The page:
Reason. There is no good reason to limit ball propelling actions by goalkeepers that are no more dangerous, and probably less so, than propelling the ball with leg-guards and kickers. The action in rule c above is permitted only as part of a goal saving action or to move the ball away from the possibility of a goal scoring action by opponents. It does not permit a goalkeeper or player with goalkeeping privileges to propel the ball forcefully with arms, hands or body so that it travels a long distance.

Suggestion.

Goalkeepers wearing full protective equipment and players with goalkeeping privileges are permitted, subject to dangerous play, to use their arms, hands and any other part of their body to propel the ball.

The ball may be propelled with the hands and arms in the same way as it may be propelled with kickers and legguards, that is hit i.e. swatted with glove or hand protector, but it may not be caught, picked up or thrown.

 

 

 

October 31, 2015

Field Hockey Rulebook Rewrite: Rule 13.2. Procedure for the taking of a free hit. Self-pass

A suggested rewrite of the Rules of Hockey

Edited   31st. July 2016

Current clause 13.2.c.

when a free hit is awarded to the attack within the 23 metres area, all players other than the player taking the free hit must be at least 5 metres from the ball.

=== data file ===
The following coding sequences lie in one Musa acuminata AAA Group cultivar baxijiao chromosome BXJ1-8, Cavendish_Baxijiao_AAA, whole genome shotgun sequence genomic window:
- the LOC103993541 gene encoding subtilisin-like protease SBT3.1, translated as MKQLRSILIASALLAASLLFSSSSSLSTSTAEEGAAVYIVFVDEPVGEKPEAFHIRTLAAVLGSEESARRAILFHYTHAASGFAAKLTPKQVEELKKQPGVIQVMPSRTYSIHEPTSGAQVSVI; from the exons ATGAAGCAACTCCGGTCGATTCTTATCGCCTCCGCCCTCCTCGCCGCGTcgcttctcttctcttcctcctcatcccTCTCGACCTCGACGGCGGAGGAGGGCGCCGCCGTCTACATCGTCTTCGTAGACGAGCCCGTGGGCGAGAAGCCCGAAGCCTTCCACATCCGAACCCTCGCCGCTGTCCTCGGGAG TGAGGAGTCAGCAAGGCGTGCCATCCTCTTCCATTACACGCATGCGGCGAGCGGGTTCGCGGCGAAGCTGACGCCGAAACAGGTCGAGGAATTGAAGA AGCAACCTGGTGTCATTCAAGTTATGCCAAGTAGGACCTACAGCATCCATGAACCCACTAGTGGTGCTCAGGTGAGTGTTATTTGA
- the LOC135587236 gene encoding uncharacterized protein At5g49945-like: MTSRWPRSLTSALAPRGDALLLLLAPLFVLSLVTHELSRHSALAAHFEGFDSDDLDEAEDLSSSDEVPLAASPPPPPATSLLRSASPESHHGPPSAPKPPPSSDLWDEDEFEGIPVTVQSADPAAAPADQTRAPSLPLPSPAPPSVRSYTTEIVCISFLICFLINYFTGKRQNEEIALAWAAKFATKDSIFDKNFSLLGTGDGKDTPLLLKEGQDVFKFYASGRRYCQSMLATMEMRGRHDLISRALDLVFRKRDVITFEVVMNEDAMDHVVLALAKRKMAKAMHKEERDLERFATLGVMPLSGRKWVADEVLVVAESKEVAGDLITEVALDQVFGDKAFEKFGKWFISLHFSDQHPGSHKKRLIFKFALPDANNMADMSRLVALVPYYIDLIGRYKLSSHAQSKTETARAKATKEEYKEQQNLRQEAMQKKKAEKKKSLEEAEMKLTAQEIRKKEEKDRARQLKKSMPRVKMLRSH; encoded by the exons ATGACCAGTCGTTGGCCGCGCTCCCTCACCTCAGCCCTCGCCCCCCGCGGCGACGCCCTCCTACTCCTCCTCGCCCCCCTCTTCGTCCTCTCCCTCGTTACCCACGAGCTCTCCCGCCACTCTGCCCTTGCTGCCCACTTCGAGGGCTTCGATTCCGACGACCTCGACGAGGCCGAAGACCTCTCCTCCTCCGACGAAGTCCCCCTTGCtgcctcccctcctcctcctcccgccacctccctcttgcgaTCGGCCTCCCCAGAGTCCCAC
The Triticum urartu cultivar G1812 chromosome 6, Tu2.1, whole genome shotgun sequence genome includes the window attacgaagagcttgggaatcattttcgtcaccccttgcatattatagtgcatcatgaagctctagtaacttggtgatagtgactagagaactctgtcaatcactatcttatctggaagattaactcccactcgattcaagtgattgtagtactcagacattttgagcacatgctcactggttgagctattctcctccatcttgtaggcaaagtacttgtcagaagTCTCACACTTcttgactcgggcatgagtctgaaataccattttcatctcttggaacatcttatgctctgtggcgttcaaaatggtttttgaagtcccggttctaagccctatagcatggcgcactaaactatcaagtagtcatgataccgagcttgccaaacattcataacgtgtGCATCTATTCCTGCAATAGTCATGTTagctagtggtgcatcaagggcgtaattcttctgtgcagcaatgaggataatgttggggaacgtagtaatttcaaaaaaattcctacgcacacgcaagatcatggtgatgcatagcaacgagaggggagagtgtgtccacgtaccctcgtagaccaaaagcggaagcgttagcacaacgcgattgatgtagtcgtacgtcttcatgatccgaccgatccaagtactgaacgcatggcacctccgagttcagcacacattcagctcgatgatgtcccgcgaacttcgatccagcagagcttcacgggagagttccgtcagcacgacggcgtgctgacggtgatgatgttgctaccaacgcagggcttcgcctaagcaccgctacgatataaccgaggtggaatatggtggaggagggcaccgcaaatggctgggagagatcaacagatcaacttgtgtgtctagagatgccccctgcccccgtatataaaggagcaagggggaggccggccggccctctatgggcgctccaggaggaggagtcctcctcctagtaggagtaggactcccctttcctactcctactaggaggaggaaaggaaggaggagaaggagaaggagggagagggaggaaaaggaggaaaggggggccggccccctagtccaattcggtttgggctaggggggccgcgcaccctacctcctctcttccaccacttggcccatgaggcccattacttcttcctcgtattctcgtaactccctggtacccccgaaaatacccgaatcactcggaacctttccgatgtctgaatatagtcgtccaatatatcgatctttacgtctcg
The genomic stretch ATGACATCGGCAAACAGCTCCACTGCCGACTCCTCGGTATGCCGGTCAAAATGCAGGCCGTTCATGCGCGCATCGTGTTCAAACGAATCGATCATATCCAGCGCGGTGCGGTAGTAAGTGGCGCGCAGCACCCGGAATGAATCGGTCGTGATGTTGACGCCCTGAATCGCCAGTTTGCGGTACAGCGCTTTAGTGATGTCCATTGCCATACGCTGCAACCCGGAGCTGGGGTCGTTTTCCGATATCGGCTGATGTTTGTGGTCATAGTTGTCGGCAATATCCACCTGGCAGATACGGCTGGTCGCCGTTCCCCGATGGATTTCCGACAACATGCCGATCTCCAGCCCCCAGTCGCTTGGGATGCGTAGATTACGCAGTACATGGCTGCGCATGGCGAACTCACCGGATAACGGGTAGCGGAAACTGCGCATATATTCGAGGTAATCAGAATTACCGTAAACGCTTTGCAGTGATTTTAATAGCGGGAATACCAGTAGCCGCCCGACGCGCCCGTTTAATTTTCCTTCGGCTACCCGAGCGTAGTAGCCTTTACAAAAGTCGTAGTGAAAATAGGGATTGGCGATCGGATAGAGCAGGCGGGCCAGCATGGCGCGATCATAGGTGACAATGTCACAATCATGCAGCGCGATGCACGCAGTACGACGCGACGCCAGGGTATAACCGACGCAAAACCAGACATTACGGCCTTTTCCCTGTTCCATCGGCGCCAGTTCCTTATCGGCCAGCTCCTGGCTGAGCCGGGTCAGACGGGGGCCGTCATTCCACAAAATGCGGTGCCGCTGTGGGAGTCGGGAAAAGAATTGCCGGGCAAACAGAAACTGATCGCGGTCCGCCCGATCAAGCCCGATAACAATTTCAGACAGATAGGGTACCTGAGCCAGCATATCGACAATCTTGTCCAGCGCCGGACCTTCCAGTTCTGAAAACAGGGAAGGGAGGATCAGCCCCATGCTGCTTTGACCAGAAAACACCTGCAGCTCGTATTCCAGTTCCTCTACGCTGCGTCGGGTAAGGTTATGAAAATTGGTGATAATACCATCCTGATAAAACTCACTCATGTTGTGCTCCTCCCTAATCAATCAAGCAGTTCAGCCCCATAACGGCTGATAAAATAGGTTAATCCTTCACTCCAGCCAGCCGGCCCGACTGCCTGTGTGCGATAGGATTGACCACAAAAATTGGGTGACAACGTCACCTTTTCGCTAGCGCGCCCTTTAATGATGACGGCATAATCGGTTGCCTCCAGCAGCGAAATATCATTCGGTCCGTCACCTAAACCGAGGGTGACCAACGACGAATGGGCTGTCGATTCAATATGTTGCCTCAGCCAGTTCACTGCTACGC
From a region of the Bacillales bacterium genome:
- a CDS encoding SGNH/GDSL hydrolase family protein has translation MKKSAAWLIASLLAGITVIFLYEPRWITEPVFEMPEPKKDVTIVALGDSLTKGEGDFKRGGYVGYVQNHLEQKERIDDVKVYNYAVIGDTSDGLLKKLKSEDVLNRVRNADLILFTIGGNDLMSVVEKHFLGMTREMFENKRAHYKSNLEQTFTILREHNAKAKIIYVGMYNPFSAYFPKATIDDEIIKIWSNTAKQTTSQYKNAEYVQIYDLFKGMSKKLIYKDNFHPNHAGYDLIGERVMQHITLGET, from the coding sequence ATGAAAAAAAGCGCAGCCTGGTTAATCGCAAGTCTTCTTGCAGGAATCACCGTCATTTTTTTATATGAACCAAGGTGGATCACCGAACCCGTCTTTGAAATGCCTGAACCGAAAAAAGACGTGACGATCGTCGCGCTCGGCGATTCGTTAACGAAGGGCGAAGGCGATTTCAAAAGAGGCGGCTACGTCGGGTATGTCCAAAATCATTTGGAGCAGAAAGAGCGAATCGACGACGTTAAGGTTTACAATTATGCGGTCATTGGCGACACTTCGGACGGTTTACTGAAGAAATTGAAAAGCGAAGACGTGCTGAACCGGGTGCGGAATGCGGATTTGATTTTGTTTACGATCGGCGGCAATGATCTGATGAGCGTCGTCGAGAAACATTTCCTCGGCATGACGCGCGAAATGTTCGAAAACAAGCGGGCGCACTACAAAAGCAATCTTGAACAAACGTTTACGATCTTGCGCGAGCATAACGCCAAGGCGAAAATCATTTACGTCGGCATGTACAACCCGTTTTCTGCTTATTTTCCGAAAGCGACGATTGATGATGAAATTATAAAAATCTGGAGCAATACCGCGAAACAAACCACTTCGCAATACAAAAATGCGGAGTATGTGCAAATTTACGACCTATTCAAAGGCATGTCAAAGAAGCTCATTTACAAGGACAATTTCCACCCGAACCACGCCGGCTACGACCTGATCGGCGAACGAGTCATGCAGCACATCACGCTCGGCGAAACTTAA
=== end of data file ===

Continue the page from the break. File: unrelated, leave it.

Action. Amendment, removing same team player 5m requirement.

Reason. Requiring all players to be 5m from a free ball disadvantages the team awarded the penalty. That was proven in 1997 when a similar provision was applied to a free ball taken anywhere on the pitch. The change did not last into 1998 before being abandoned. There is no reason to suppose the results will be any different this time around – the Rule was being ‘adjusted’ and ‘bent’ (ignored) within two weeks of being imposed. (The only good thing to come out of the 1997 Rule requirement that all players be 5m from the ball at a free ball was that it got me thinking about the difficulties of the isolated taker of a free ball and I thought of a self-pass. By the year 2000 I had mulled over the pros and cons of the idea sufficiently to begin advocating, on George Brink’s hockey forum, the adoption of the self pass as a means of taking a free ball or re-start, even though by that time the 5m restriction on same team players had been long withdrawn – it was not reintroduced until the mess it created when first introduced had been forgotten). It is necessary for opponents to be or to immediately retreat to attempt to be, 5m from the ball when a free-ball is awarded. Requiring same team players to be 5m from the ball often nullifies any advantage that the award of a free-ball might have given or may compel the use of a self-pass in unfavourable circumstances (as it usually did when a corner was awarded before the introduction of the 23m restart).